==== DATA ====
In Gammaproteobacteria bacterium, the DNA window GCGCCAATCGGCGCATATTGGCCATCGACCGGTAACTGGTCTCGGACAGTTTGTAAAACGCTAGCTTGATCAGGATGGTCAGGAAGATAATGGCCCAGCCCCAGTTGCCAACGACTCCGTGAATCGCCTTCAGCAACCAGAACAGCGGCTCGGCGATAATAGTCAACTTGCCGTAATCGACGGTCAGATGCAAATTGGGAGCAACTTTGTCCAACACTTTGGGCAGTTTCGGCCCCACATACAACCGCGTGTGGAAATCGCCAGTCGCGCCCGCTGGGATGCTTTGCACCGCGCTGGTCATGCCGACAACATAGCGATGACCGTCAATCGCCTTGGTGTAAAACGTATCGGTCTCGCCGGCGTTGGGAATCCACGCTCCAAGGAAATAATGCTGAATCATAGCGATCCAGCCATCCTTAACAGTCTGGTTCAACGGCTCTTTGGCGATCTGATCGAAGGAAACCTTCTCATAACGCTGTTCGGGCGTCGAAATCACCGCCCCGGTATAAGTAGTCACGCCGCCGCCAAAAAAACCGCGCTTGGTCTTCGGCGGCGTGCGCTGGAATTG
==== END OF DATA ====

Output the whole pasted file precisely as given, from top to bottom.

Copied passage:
In Gammaproteobacteria bacterium, the DNA window GCGCCAATCGGCGCATATTGGCCATCGACCGGTAACTGGTCTCGGACAGTTTGTAAAACGCTAGCTTGATCAGGATGGTCAGGAAGATAATGGCCCAGCCCCAGTTGCCAACGACTCCGTGAATCGCCTTCAGCAACCAGAACAGCGGCTCGGCGATAATAGTCAACTTGCCGTAATCGACGGTCAGATGCAAATTGGGAGCAACTTTGTCCAACACTTTGGGCAGTTTCGGCCCCACATACAACCGCGTGTGGAAATCGCCAGTCGCGCCCGCTGGGATGCTTTGCACCGCGCTGGTCATGCCGACAACATAGCGATGACCGTCAATCGCCTTGGTGTAAAACGTATCGGTCTCGCCGGCGTTGGGAATCCACGCTCCAAGGAAATAATGCTGAATCATAGCGATCCAGCCATCCTTAACAGTCTGGTTCAACGGCTCTTTGGCGATCTGATCGAAGGAAACCTTCTCATAACGCTGTTCGGGCGTCGAAATCACCGCCCCGGTATAAGTAGTCACGCCGCCGCCAAAAAAACCGCGCTTGGTCTTCGGCGGCGTGCGCTGGAATTG